By Mustafa Nader and Kate Roff
With the defeat of ISIS in Mosul, citizens and observers are asking: What will happen to Iraq after ISIS?
Iraqi's struggles don't end with ISIS, and while immediate aid for the people of Mosul has been crucial, there are long-term barriers to peace.
"Places like Mosul and Raqqa, populations have lived under ISIS control for three years in some instances, there are reals concerns about who constitutes an ISIS sympathizer, or not, and how are these people going to be treated,” Mona Yacoubian, USIP Senior Policy Scholar, told Peace News Network.
“So I think there are real, legitimate concerns, about tensions not only between various sectarian communities, but even within the Sunni community,” Ms Yacoubian said.
"There I think local-level reconciliation efforts is going to be essential, and some sense of understanding that people were living under ISIS not by choice in most instances," she said.
"We need to think really creatively about how to ensure families are integrated back into the social fabric of their community."
What could help build peace?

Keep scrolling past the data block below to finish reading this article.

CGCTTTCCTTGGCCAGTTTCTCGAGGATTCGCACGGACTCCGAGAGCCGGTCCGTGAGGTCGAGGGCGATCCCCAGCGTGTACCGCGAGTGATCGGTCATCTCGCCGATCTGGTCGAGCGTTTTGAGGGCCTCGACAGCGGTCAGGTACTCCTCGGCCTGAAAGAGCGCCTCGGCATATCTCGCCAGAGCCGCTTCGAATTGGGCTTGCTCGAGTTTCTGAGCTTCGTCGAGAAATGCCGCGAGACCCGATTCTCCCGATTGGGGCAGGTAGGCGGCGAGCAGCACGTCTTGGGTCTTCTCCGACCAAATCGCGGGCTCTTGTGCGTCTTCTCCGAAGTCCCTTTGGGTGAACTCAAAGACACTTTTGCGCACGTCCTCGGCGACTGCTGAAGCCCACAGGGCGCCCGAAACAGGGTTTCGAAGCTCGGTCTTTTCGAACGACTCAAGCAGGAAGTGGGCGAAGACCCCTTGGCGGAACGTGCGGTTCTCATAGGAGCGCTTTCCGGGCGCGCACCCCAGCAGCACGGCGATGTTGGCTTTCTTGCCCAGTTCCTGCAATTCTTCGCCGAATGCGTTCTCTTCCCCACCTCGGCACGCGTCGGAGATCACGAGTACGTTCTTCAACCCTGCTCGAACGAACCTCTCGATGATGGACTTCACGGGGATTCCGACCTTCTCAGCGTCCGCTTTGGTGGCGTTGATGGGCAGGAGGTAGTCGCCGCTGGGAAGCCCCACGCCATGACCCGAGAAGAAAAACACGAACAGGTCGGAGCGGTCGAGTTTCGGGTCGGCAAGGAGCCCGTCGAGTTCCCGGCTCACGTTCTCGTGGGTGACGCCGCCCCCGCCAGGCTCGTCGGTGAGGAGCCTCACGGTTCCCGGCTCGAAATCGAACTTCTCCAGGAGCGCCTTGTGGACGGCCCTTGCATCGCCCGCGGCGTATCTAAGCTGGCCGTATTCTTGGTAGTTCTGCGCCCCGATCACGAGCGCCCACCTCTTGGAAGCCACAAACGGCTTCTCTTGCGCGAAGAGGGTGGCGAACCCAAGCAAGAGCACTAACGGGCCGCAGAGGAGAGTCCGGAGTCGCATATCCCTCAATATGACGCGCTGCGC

Dr Elie Abouaoun, USIP Middle East and North Africa Director, said peacebuilding in places like Mosul has many layers.
"I think that the immediate - short term - concern is to prevent revenge operations against some civilians, or some groups, tribes etc. and the second one is to work on de-confliction mechanisms for local conflicts,” Dr Abouaoun said.
"Now, think on a longer term, we mentioned the issues of the barriers to return, so 'what would prevent IDPs from returning?', and this takes us into the reconstruction aspects, the security aspects, and the governance model,” he said.
"So these are the main aspects that peace-building [initiatives] need to be thinking about, in the case of Mosul - but also in other places in Iraq."